The mood is sour in Hazle Township, Pennsylvania, at least for the 165 individuals who just found out they’re losing their jobs.
The workers are employed at a Quad/Graphics printing plant and local news station ABC 16 says factory leaders announced last week that the location will close in June. The reason is the company, based in Sussex, WI, has found itself with excess capacity for a product that is becoming more and more outdated – the phone book.
According to Vox.com, 70 percent of Americans fail to open their phone book a single time before the next year’s copy arrives. Many states legally require that phone books be available to residents, and companies are said to be fighting proposals to phase them out – especially those businesses who sell advertising in them or garner a lot of traffic from their phone book ads. That said, the report claims that throwing away and recycling the nation’s annual phone book allotment – which is somewhere around 650,000 tons of paper – actually costs municipalities up to $62 million.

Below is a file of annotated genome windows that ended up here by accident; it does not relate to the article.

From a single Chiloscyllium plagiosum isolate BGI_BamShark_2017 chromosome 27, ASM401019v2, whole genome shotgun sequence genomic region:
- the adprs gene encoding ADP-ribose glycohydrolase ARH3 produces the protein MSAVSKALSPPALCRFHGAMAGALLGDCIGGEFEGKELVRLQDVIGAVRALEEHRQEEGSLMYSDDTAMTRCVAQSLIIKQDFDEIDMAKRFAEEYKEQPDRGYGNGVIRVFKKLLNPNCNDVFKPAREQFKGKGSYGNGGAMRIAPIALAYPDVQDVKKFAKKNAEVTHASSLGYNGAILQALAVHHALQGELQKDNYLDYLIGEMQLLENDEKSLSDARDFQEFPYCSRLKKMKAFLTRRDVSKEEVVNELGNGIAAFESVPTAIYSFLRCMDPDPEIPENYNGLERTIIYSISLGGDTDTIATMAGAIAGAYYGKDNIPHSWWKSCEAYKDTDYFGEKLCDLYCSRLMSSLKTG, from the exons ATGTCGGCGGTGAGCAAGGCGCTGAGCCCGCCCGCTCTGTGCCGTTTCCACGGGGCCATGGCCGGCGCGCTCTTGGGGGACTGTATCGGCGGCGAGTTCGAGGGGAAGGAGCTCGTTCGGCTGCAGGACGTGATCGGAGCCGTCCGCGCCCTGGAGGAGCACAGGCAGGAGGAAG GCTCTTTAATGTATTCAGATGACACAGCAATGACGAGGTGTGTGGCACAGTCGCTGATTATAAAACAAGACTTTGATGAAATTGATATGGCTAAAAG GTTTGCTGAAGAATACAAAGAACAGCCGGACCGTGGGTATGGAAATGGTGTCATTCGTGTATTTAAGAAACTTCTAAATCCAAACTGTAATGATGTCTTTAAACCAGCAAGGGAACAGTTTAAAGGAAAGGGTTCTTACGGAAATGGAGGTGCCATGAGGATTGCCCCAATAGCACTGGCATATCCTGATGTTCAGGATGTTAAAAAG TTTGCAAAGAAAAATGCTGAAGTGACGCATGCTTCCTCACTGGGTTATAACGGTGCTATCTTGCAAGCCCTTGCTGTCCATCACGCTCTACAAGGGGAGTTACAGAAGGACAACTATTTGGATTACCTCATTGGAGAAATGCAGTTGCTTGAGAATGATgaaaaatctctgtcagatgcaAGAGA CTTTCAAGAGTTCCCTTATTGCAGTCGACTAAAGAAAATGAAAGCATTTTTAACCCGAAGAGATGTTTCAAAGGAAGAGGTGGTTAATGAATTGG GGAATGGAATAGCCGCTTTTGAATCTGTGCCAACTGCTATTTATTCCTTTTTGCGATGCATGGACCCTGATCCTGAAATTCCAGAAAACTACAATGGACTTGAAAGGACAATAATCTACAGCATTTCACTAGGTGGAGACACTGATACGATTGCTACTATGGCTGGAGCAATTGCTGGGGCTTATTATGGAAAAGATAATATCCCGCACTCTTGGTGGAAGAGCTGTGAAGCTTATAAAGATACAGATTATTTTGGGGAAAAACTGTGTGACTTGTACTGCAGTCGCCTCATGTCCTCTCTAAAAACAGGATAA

Companies like Verizon Communications have canned the mass deliveries in many states and allow residents to now request a phone book if they wish to have one. But with this strategy, the writing is on the wall for printers like Quad/Graphics: the Philadelphia Inquirer reported last year than fewer than one percent of legacy Verizon Communications customers actually requested a white pages.
Quad/Graphics will consolidate to meet the reduced demand of its phone book printing operations more efficiently, but because of the “ongoing volume reductions” the workers in Hazle Township will not be offered positions at other plants.